William Shayer Snr (1787-1879) was primarily self-taught English landscape painter from Shirley Southampton. He began his artistic career painting decorations on rush-bottom chairs. However, his career developed into a love for painting country scenes such as farm houses, animals, and woodland. He had a particular fascination with Hampshire’s southwest region, the New Forest. A wealthy merchant from Southampton called Michael Hoy was one of his most enthusiastic patrons. Shayer did occasionally collaborate with other artists and found particular success with Edward Charles Williams. He did also collaborate with his son and artist, William J Shayer.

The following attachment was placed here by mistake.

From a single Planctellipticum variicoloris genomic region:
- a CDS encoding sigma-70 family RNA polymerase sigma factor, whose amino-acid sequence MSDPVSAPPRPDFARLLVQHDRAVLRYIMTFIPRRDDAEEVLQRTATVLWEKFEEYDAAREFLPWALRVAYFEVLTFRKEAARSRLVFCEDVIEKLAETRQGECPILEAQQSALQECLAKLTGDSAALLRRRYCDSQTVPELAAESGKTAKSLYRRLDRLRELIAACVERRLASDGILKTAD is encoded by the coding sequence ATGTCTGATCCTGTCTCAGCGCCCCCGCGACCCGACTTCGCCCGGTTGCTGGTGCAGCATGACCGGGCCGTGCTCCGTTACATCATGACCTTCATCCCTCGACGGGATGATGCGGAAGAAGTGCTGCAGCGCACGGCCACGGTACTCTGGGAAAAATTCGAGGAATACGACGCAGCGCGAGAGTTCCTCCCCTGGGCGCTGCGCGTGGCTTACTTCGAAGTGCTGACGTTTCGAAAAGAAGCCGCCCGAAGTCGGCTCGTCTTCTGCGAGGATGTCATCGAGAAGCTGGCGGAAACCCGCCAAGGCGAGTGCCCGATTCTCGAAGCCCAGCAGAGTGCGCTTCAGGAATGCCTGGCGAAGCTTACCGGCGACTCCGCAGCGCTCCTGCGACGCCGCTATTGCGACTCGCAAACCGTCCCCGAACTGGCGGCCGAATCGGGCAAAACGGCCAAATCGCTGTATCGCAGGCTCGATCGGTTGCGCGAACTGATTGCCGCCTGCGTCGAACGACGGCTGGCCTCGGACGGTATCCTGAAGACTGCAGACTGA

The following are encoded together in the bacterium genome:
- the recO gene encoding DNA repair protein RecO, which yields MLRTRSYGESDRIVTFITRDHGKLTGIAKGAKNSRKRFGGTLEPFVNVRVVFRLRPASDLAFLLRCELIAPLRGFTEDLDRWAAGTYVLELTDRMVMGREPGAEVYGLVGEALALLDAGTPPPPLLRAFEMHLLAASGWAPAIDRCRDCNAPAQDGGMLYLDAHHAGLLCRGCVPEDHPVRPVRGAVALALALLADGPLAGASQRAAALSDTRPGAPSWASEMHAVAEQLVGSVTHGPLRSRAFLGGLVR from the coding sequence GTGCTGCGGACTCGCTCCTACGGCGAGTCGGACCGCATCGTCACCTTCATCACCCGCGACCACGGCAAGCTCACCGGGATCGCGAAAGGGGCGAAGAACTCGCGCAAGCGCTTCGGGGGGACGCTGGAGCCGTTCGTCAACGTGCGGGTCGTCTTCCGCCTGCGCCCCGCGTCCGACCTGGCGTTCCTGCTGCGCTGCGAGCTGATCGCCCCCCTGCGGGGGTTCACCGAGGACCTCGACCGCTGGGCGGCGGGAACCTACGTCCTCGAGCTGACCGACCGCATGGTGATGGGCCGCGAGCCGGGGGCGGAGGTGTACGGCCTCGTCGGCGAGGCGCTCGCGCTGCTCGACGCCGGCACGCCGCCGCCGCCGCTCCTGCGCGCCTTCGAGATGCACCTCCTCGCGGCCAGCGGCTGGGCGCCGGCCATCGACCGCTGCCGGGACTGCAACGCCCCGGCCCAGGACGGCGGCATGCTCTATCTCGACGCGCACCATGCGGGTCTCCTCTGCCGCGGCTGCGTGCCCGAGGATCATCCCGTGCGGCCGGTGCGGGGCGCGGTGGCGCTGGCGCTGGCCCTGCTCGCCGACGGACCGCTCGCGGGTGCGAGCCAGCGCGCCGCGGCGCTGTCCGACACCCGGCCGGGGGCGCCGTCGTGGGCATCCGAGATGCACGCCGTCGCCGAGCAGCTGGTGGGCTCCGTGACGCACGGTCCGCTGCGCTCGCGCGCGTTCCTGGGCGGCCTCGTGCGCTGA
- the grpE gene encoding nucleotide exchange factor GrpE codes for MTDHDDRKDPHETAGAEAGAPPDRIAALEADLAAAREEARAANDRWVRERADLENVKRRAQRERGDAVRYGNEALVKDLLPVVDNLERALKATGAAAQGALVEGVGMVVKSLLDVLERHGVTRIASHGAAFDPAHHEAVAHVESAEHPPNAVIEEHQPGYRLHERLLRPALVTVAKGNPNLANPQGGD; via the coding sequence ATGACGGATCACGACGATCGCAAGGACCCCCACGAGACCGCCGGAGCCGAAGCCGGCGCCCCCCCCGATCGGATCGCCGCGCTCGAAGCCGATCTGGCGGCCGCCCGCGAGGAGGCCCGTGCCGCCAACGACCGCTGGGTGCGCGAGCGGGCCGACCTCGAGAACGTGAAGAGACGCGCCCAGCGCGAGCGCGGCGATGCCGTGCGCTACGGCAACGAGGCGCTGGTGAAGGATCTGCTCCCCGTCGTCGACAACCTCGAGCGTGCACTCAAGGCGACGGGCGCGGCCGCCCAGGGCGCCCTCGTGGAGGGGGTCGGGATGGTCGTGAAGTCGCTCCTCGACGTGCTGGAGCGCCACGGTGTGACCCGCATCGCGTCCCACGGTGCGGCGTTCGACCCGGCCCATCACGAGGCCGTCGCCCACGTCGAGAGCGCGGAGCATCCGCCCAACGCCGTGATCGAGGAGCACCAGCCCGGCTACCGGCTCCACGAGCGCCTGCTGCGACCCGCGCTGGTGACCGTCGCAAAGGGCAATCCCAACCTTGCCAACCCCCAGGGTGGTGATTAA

Shayer’s work characteristically portrays brightness, which is due to the vivid colours of his palet and the skilful application of glaze. He was a prolific exhibitor; within his life he exhibited six works at the Royal Academy, eighty-two at the British Institution and over three hundred at Suffolk Street Gallery of the Society of British Artists. Shayer’s work is now displayed at many museums such as the V&A, Tate, Glasgow Art Gallery and New York Metropolitan Museum of Art. Shayer’s work has sold at auction from Bonhams, Sotheby’s and Christie's.